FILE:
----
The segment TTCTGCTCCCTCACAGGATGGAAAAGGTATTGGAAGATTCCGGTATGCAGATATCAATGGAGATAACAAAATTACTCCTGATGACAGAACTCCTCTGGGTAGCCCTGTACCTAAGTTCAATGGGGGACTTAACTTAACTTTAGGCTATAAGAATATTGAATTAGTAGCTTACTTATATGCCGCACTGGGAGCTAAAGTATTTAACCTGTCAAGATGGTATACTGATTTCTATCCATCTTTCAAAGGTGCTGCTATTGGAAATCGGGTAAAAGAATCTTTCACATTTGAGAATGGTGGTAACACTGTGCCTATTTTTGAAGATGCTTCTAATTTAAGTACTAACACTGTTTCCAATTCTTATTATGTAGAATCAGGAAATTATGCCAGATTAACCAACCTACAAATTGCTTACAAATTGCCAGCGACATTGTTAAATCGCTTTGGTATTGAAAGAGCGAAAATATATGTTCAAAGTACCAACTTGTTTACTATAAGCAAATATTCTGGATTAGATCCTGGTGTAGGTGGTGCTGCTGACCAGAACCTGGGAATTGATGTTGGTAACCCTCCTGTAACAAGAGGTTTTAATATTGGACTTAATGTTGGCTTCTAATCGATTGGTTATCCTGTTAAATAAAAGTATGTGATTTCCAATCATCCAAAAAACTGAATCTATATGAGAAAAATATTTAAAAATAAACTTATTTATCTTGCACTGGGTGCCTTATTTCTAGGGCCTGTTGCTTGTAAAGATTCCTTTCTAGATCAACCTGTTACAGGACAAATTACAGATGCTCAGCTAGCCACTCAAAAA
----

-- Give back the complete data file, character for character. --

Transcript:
The segment TTCTGCTCCCTCACAGGATGGAAAAGGTATTGGAAGATTCCGGTATGCAGATATCAATGGAGATAACAAAATTACTCCTGATGACAGAACTCCTCTGGGTAGCCCTGTACCTAAGTTCAATGGGGGACTTAACTTAACTTTAGGCTATAAGAATATTGAATTAGTAGCTTACTTATATGCCGCACTGGGAGCTAAAGTATTTAACCTGTCAAGATGGTATACTGATTTCTATCCATCTTTCAAAGGTGCTGCTATTGGAAATCGGGTAAAAGAATCTTTCACATTTGAGAATGGTGGTAACACTGTGCCTATTTTTGAAGATGCTTCTAATTTAAGTACTAACACTGTTTCCAATTCTTATTATGTAGAATCAGGAAATTATGCCAGATTAACCAACCTACAAATTGCTTACAAATTGCCAGCGACATTGTTAAATCGCTTTGGTATTGAAAGAGCGAAAATATATGTTCAAAGTACCAACTTGTTTACTATAAGCAAATATTCTGGATTAGATCCTGGTGTAGGTGGTGCTGCTGACCAGAACCTGGGAATTGATGTTGGTAACCCTCCTGTAACAAGAGGTTTTAATATTGGACTTAATGTTGGCTTCTAATCGATTGGTTATCCTGTTAAATAAAAGTATGTGATTTCCAATCATCCAAAAAACTGAATCTATATGAGAAAAATATTTAAAAATAAACTTATTTATCTTGCACTGGGTGCCTTATTTCTAGGGCCTGTTGCTTGTAAAGATTCCTTTCTAGATCAACCTGTTACAGGACAAATTACAGATGCTCAGCTAGCCACTCAAAAA